6 Sep 2012
In - Blog

As a big fan of American sports, if you talk to me about ‘football’ you’ll probably get me thinking and talking about touchdowns, quarter backs and Superbowls. But, as an Aberdonian by birth and—much to my grandfather’s chagrin—a Londoner by accent, I was brought up in a country where Saturdays stand still to watch ‘the beautiful game’. I love the passion, excitement and, to use a very American phrase, the ‘emotional rollercoaster’ that goes hand in hand with ‘soccer’ (OK, ‘football’ from now on!). I am an adopted Norwich City fan and, whenever I confess to this, the first thing people remind you of is not our Goss’s wonder goal against Bayern Munich but a certain TV cook shouting ‘Where Are You?’ at a packed stadium. Now that was passion!

The reason I am musing about this is that, as part of the launch of our partnership with The Football League, bloggers from around the country are discussing their club’s top 5 number 9s (and their one to forget) over the years. But I am not writing this blog simply as an attempt to jump on this number 9 bandwagon (whilst re-declaring my love of NFL). Nor were these bloggers asked to write about this just for bit of nostalgic banter. The cold hard fact is that one in nine men will develop prostate cancer in their lifetime - a fact we really need to hit home and to get people to think about. One in nine – that’s a truly shocking figure. That’s more than one man in every football team.

Prostate Cancer UK volunteer, Dave Annand, is one of those one in nine. Dave is supporting us throughout the season, and he and former England and AC Milan forward, Luther Blissett, helped us kick off the partnership last week. By working with people like them as well as supporters, club bloggers and The Football League we hope not only to raise awareness of this disease throughout the country but also to raise the funds we need to address the long term challenges that still exist around prostate cancer.

If we are to reach a stage in the near future where we have the best possible diagnostic tools and treatment for this—the most common cancer in men—then we need to start investing much more heavily in a broad research programme that speeds up our learning about the disease and the discovery of new treatments. Furthermore we need to ramp up our investment in a specialist community nurse programme and continue campaigning for policy change to ensure that each of the 40,000 men diagnosed with prostate cancer every year throughout the UK have the best support and treatment possible. Every penny raised through partnerships such as this helps take us forward in achieving these important goals for men.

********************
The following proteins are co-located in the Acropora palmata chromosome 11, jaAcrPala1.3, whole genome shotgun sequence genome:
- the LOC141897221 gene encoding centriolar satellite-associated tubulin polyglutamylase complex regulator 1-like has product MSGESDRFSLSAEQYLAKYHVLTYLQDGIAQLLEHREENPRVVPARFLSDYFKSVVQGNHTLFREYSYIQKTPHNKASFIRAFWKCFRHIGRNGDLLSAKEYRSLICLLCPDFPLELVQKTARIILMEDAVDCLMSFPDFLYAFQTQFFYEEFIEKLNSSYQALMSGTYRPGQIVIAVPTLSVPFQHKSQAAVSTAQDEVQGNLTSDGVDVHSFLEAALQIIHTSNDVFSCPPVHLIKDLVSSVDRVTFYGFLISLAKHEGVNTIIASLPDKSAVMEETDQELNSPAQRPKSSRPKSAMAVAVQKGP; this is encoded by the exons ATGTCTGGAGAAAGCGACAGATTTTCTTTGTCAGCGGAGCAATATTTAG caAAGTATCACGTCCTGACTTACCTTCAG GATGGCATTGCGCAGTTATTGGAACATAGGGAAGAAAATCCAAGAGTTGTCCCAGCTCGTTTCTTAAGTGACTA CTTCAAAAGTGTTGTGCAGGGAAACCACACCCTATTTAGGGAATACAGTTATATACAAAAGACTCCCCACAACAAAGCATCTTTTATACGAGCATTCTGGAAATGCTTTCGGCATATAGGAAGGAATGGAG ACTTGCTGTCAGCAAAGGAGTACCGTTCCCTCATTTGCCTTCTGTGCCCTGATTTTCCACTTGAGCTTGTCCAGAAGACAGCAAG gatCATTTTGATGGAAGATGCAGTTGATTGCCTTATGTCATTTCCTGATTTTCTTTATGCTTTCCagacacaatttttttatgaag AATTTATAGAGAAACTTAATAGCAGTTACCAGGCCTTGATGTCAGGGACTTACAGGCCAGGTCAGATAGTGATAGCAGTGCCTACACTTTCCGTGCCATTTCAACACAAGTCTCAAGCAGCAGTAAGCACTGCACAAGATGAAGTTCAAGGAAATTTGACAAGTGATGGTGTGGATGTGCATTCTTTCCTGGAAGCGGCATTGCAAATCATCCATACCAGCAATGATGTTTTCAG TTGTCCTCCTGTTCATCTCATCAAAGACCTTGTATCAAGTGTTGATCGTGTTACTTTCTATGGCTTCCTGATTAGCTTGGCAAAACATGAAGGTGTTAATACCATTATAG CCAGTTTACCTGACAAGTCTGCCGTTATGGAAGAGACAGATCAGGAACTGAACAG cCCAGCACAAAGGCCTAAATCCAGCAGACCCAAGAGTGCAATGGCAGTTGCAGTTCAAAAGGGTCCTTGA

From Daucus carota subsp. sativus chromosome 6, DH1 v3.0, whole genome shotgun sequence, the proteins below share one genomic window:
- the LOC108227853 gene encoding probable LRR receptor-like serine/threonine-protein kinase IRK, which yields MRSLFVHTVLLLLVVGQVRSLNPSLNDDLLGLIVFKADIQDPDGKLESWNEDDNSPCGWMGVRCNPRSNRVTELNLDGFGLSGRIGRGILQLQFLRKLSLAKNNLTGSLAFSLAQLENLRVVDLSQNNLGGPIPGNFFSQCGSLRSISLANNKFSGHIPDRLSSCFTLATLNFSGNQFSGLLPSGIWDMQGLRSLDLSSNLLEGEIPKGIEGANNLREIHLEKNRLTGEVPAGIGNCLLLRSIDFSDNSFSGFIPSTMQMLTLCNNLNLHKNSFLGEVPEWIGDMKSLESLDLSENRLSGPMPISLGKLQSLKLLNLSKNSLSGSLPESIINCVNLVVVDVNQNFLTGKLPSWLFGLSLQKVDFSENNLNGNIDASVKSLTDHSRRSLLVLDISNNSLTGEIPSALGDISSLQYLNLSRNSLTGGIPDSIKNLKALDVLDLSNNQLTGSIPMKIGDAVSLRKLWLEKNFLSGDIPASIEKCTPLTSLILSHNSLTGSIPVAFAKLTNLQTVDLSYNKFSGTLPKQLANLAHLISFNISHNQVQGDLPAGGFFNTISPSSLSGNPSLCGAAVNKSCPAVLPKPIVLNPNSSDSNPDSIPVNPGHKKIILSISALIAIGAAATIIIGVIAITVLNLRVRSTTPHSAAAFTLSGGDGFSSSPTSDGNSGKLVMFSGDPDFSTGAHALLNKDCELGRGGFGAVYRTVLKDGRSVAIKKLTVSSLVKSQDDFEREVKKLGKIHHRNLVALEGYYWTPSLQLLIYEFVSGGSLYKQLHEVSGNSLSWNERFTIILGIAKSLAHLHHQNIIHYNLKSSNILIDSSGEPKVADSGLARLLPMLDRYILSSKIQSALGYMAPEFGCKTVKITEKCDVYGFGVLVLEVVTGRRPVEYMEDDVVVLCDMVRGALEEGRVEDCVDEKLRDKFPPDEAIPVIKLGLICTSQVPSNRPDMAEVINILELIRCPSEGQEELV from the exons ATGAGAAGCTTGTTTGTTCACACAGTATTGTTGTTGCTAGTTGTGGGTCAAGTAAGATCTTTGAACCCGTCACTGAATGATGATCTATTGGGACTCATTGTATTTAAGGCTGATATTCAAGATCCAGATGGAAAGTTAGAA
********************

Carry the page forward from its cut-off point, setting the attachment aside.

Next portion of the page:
So, The Football League partnership has got off to a flying start, and it has brought home to me the simple fact that every man is an individual, and can be helped, have his memory jogged and his thoughts provoked by just one conversation. If, throughout the season, and in all that we do, we can get people thinking and talking about prostate cancer, then we will be well on our way to achieving our goal.

The possibilities of our partnership with the Football League brings to mind the most famous quote from one of Britain’s greatest managers, the legendary Scot, Bill Shankly (which was para-phrased from the slightly less legendary American Football coach, Henry Russell Sanders): “Some people believe football is a matter of life and death, I am very disappointed with that attitude. I can assure you it is much, much more important than that.” Let’s hope our partnership with The Football League provides this famous quote with a new significance, and that the 2012-13 season will not just be about the football—but about something much, much more important than that.

Here’s to 2012-13 being a season saving men’s lives.

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